never married, over forty, a little bitter


My list-making has paid off already. It made me clarify what is no longer of interest to me and what things have struck a chord recently and have been bubbling beneath the surface.

I realized that by dropping a couple of things from my life I’d have time to pursue one of these new interests, and after some persistent googling, I found a related workshop that is starting and running through the month of July on Sundays. Eureka! I joined up just in time. I’m not working yet and am excited to have the time to explore something new.

I also decided I still want to pursue the organic farming idea, even though the farm I wanted to join closed down. Through some more research I found another option. I’m going to table it for the summer due to the heat, but I’m glad it’s a possibility for the fall.

Other than possibly the farm, none of the activities on my list are good ways to meet men, but I can’t think of any that are anyway. Golf? Totally disinterested, and I imagine if I signed up for a class it would be all women.

Regardless, I’m happier when I know that, even when my life continues to feel stuck, I’m growing and learning while in limbo.

pen to paper

I’ve been feeling kind-of lost during this transitional period and started thinking last night about the activities that are no longer working for me, especially in this new location. It occurred to me that I should get out a piece of paper and write down the activities I no longer want to pursue alongside a list of those activities I want to explore.

I did and it really helped, especially since the second side of the paper was longer than the first.

I don’t want to run myself ragged anymore on things that aren’t fulfilling, and I’m excited going in some new directions. I’m feeling more optimistic already.

dear readers

I’ve been ruminating a lot lately (the PMS is certainly helping) about the difficulties of relationships, and my own part in those difficulties.

I’ve given up on changing the dynamics with my mother, as she’s approaching eighty. With her, I just observe and take note. With my friends, however, I would like to improve things, but I am ill-equipped for confrontation. In the past I’ve sometimes held things in until I’ve erupted. Not a good strategy.

I think if these were romantic relationships, it would be a little easier, as the expectation would exist that the relationship needed to be worked on and is of such high value that the participants would be willing to do the work. In my experience, “mere” friendships crumble all too easily.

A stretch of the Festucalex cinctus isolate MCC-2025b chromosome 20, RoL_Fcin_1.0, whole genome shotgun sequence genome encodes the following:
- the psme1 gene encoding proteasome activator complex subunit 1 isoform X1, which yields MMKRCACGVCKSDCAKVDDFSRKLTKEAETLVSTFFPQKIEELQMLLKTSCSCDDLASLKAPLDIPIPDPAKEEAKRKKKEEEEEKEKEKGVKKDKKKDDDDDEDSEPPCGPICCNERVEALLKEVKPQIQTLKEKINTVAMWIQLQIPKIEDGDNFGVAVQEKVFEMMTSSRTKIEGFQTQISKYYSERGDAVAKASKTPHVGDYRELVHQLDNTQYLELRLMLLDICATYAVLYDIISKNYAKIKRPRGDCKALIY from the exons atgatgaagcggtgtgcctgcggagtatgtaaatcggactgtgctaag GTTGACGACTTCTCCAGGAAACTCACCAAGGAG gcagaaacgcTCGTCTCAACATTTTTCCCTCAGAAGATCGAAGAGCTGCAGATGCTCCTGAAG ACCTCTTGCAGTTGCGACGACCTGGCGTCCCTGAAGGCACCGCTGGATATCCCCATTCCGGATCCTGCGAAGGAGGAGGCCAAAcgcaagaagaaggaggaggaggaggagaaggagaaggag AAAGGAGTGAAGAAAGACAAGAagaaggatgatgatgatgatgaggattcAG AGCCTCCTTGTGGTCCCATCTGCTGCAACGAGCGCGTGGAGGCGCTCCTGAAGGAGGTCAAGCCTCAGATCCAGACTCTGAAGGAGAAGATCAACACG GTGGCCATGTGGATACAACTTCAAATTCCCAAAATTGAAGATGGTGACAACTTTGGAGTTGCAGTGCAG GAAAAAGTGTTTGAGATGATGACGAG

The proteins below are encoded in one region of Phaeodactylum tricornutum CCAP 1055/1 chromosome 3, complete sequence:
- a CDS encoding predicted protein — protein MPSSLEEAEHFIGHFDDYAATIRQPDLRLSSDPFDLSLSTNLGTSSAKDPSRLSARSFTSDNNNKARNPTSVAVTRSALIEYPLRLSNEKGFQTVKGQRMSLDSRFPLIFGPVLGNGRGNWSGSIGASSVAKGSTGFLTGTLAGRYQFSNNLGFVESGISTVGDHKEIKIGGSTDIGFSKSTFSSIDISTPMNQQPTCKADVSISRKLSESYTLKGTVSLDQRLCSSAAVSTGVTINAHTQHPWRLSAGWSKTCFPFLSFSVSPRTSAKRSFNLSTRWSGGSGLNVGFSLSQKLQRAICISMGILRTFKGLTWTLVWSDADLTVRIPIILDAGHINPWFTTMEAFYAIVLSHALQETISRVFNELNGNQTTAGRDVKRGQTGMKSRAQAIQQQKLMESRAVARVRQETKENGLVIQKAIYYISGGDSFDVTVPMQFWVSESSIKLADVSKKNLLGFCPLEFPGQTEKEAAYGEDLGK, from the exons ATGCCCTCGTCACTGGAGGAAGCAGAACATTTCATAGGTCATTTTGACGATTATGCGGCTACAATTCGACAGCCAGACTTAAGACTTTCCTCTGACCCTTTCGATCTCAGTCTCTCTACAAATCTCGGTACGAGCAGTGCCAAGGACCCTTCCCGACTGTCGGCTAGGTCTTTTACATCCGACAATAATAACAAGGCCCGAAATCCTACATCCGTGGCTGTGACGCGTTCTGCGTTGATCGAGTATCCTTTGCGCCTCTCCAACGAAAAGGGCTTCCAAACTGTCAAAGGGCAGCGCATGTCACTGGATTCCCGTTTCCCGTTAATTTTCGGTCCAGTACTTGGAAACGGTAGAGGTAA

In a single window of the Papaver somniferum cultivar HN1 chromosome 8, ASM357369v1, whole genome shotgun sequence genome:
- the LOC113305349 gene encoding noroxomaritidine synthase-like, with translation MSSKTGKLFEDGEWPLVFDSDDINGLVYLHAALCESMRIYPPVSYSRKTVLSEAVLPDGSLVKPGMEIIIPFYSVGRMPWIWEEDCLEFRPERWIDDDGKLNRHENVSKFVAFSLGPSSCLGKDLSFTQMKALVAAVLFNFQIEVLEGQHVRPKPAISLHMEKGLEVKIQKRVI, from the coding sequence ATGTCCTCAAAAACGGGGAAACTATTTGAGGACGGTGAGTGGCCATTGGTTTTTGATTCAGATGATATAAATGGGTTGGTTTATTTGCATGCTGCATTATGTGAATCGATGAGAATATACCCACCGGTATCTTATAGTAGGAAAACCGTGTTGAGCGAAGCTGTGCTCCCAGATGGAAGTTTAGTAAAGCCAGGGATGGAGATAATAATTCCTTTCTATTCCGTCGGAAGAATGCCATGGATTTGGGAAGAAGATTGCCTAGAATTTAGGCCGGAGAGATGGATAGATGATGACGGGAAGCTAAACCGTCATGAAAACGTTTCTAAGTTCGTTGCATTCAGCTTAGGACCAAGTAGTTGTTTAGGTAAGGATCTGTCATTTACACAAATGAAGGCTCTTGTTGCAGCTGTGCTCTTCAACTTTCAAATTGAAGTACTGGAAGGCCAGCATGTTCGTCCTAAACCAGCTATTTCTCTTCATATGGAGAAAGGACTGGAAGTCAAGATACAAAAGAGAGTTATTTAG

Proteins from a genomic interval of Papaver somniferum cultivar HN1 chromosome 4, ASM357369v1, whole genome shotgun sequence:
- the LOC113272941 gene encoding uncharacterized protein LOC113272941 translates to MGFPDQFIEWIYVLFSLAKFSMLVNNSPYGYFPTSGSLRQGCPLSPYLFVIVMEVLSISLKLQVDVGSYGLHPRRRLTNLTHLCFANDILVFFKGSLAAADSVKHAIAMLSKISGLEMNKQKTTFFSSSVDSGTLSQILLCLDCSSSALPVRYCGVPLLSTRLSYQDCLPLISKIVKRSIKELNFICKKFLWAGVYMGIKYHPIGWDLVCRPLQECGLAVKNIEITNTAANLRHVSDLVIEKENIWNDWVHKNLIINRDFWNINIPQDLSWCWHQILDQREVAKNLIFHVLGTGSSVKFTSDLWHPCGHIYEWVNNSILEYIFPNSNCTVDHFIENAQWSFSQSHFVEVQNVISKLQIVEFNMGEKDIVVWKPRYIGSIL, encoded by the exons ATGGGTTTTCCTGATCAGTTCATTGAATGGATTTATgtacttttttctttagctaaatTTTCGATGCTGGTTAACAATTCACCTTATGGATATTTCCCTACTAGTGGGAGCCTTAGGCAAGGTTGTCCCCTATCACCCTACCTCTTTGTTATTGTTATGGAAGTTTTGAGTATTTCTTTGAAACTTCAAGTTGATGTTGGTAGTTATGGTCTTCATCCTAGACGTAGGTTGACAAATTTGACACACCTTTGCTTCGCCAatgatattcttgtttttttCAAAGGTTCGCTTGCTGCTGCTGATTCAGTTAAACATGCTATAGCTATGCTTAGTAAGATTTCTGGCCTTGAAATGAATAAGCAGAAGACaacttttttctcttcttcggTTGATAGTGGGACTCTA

I have a female friend, a no-mo (meaning not-mom, and to be treasured), who I have a long history with, and who used to be quite emotionally supportive and kind-hearted. I suppose she was always a bit long-winded, but we used to have a good give and take. The dynamics and frequency of our exchanges underwent a rapid shift over the past few years as she entered into romantic relationships, but I got over that and accepted it.

What bothers me are the conversations that are left. They follow a predictable pattern. I talk for maybe five minutes about what it going on in my life, and she either responds with silence, indifference, or, on occasion, a lecture that has more to do with what is going on with her than with me. The rest of the conversation centers on her issues, which she could easily discuss for hours. I listen, and empathize, and give input, and then at about the fifty-minute mark have started saying I have to get off the phone. I can’t escape wondering what I am getting out of this friendship anymore.

Should I confront her? How? It’s hard for me to imagine how to word it so that she wouldn’t take offense. It’s occurred to me that she could be angry at me about something, but then I’m miffed that she’s being passive-aggressive about it.

I recently had a great conversation with another no-mo friend, and it put into stark relief how little I am getting out of the former friendship. On the other hand, the latter friend only calls every three months or so and then disappears. I’ve just accepted that’s how is is with her because I can’t figure out how to confront her on that one either.

Then there’s my roommate. From all appearances, he has an internet/ TV addiction, and/or a possible health issue that affects his energy levels. My fear is that he would respond to any voiced concern about this with the same reaction as the typical subject of the reality show Intervention. He also has become increasingly unable to tolerate conversation that doesn’t fit his immediate mood and/or interest level– not just with me but with others as well. He’ll just cut people off.

Should I be feeling compassionate? Try to intervene? Mind my own business? Feel angry that he’s an adult but occasionally acting more like an adolescent? Just tell him to move out?

He’s not only a friend (or has been) but a work colleague, so it’s delicate. I’m also waiting out my PMS and trying to determine what part in this dynamic my own adjustment to a roommate is playing.

In the meantime, I’m pouring it all out to this blog in place of an ear.